DETROIT (AP) — It turns out dealing with the historic flooding that damaged Bruce Ling's western Michigan home is the easy part.
The hard part for the musician, electrician and environmentalist has been coping with the aftermath of something else: A neighbor is accused of ransacking and destroying irreplaceable property at Ling's Comstock Park home near Grand Rapids. He and his family also are learning how to accept the outpouring of support from friends, including benefit concerts in their honor.
"This is not our first rodeo — we've been through high water before," Ling told The Associated Press by phone Friday morning as he reflected on the ordeal that started April 18 amid days of record-setting flooding.
"Right now, it's a real tough one — I'm over at the house now, trying to go through this. It just hit me how overwhelming this task in front of me is."
The neighbor, Mark Vandermolen, has been charged with felonious assault, home invasion and malicious destruction of property, and is free on a $100,000 bond. Authorities accuse Vandermolen of firing three shots at Ling's wife, Rebecca — none of which struck her.
The Lings say they have had trouble with Vandermolen on numerous occasions and have filed personal protection orders against him.
Bruce Ling, founder and frontman of the old-time folk infused Hawks & Owls string band, returned from a boat trip in which he took belongings to a friend's house on higher ground and said he found his wife "up against the wall, white as a sheet, talking to the sheriff's department."
The next day, the Lings returned home from the friend's house to find all the windows broken and the upshot of the destructive spree.
He said many items were thrown out of the house and into the swollen Grand River, or smashed and trashed in the home's standing water and mud. Among the ruins: a daguerreotype of his great-grandparents, a 19th century collection of bone china and a fiddle that's "not flood-damaged, it's shattered."
Ling, a weather observer for the National Weather Service, said the flood gauge in his backyard measured the river's water at about 18 feet — 6 feet above flood stage. He said it was largest flood in more than a century and biggest in recorded history for the area.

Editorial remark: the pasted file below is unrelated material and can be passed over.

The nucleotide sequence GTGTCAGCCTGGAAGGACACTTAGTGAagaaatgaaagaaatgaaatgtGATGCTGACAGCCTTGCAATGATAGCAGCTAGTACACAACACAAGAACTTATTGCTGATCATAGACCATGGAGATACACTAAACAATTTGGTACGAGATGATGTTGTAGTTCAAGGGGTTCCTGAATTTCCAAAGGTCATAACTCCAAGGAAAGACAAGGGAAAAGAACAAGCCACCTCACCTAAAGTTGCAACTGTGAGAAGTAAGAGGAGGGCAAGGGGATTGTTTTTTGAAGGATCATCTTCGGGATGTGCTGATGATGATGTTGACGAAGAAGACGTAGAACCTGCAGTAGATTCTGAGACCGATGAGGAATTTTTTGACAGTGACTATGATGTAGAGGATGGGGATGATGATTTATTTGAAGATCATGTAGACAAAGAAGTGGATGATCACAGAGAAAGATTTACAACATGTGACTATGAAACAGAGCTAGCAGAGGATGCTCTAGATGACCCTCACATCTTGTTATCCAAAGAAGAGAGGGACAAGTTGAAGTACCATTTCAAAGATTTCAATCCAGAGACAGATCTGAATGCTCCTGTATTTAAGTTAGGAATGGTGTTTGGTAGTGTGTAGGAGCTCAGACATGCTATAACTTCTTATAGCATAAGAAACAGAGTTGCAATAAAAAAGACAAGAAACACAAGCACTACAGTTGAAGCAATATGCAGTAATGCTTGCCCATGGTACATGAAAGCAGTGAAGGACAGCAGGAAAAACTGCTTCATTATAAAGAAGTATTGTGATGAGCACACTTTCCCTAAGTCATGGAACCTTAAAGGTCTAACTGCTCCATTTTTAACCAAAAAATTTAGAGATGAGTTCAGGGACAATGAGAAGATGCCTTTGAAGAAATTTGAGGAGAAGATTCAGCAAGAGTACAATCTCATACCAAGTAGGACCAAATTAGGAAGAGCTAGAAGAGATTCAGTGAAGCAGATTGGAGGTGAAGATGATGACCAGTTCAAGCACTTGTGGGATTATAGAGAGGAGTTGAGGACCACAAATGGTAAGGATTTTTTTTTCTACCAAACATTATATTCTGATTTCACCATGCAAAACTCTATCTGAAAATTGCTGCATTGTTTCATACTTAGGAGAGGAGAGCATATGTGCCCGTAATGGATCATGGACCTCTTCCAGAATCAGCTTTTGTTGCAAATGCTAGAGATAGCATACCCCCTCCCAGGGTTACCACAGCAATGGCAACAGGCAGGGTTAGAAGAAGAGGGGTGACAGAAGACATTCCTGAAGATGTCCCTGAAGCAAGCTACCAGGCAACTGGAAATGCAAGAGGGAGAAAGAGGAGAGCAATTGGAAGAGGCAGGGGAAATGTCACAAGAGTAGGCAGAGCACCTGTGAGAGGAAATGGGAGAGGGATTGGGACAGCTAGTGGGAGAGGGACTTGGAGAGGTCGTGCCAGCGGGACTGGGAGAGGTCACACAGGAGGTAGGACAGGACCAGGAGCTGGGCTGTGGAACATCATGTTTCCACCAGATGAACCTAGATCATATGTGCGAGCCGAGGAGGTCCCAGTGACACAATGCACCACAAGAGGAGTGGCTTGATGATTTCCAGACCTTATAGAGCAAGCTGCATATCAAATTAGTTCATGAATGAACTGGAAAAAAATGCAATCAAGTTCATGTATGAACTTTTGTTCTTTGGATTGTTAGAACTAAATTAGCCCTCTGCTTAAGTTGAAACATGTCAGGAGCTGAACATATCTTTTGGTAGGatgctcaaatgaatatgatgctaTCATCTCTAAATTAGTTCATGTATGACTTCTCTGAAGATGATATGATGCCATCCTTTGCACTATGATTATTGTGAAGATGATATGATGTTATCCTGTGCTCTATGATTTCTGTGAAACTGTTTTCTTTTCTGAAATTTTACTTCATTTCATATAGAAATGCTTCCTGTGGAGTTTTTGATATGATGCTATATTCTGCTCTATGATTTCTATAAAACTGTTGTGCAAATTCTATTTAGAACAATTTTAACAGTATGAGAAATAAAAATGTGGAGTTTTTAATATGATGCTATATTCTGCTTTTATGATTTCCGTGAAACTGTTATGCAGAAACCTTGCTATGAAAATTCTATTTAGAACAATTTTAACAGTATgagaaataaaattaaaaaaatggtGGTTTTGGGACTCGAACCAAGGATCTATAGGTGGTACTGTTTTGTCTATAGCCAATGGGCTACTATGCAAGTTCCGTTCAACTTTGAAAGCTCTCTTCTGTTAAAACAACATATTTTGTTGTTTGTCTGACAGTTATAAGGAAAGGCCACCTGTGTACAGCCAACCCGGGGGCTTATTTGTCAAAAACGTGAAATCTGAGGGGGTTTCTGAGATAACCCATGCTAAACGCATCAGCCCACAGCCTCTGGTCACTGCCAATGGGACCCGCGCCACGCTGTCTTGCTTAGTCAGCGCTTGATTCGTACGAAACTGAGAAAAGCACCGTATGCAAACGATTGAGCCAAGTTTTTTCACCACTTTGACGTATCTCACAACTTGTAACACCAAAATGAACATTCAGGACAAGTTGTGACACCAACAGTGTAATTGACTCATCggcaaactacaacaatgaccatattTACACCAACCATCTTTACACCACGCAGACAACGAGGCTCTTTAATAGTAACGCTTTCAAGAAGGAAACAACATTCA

While the process of recovering and rebuilding their lives will be painstaking, Ling said he's blessed to have his wife safe and his primary stringed instruments — including vintage fiddles, guitars and mandolins — protected at the friend's house where they are staying.
He plans to bring some along Sunday to the first of two benefit concerts at a "music barn" north of Grand Rapids in Newaygo County's Big Prairie Township. The second is scheduled May 12 at the city's The Intersection music venue. Friends also have established the Bruce and Becca Ling Benefit Fund at Chemical Bank.
Ling said he's humbled by all of the help and has trouble asking for it — he and his wife are usually on the other side of the volunteering table.
But bills are mounting and he hasn't been able to work much while dealing with his home.
"I feel astounded that this entire musical community in West Michigan, and the state of Michigan, is rallying," he said.
Ling said he feels a profound sense of grief over losing their home of 20 years to which they won't return. He grew up along the Calumet River on Chicago's South Side, has "lived on water literally my entire life" and knows that will shape his decision about where to relocate.
"I've got to be on water — just not below dams or where it floods," he said.
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